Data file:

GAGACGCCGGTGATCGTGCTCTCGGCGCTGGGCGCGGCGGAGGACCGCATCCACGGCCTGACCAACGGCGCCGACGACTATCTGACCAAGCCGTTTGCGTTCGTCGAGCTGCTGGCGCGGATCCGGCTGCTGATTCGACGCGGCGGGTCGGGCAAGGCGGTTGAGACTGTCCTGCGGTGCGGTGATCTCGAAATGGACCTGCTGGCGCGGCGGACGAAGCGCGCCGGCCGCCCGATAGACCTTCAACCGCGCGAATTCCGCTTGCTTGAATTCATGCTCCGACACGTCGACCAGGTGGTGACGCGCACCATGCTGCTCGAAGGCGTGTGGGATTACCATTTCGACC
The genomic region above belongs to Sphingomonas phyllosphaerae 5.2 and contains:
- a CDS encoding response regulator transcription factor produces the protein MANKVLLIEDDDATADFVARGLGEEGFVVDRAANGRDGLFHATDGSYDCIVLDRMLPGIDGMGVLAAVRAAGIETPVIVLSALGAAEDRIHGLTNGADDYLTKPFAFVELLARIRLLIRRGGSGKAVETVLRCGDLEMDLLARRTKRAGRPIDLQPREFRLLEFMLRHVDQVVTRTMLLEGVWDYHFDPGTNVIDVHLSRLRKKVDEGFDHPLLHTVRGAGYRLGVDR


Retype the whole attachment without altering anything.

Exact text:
GAGACGCCGGTGATCGTGCTCTCGGCGCTGGGCGCGGCGGAGGACCGCATCCACGGCCTGACCAACGGCGCCGACGACTATCTGACCAAGCCGTTTGCGTTCGTCGAGCTGCTGGCGCGGATCCGGCTGCTGATTCGACGCGGCGGGTCGGGCAAGGCGGTTGAGACTGTCCTGCGGTGCGGTGATCTCGAAATGGACCTGCTGGCGCGGCGGACGAAGCGCGCCGGCCGCCCGATAGACCTTCAACCGCGCGAATTCCGCTTGCTTGAATTCATGCTCCGACACGTCGACCAGGTGGTGACGCGCACCATGCTGCTCGAAGGCGTGTGGGATTACCATTTCGACC
The genomic region above belongs to Sphingomonas phyllosphaerae 5.2 and contains:
- a CDS encoding response regulator transcription factor produces the protein MANKVLLIEDDDATADFVARGLGEEGFVVDRAANGRDGLFHATDGSYDCIVLDRMLPGIDGMGVLAAVRAAGIETPVIVLSALGAAEDRIHGLTNGADDYLTKPFAFVELLARIRLLIRRGGSGKAVETVLRCGDLEMDLLARRTKRAGRPIDLQPREFRLLEFMLRHVDQVVTRTMLLEGVWDYHFDPGTNVIDVHLSRLRKKVDEGFDHPLLHTVRGAGYRLGVDR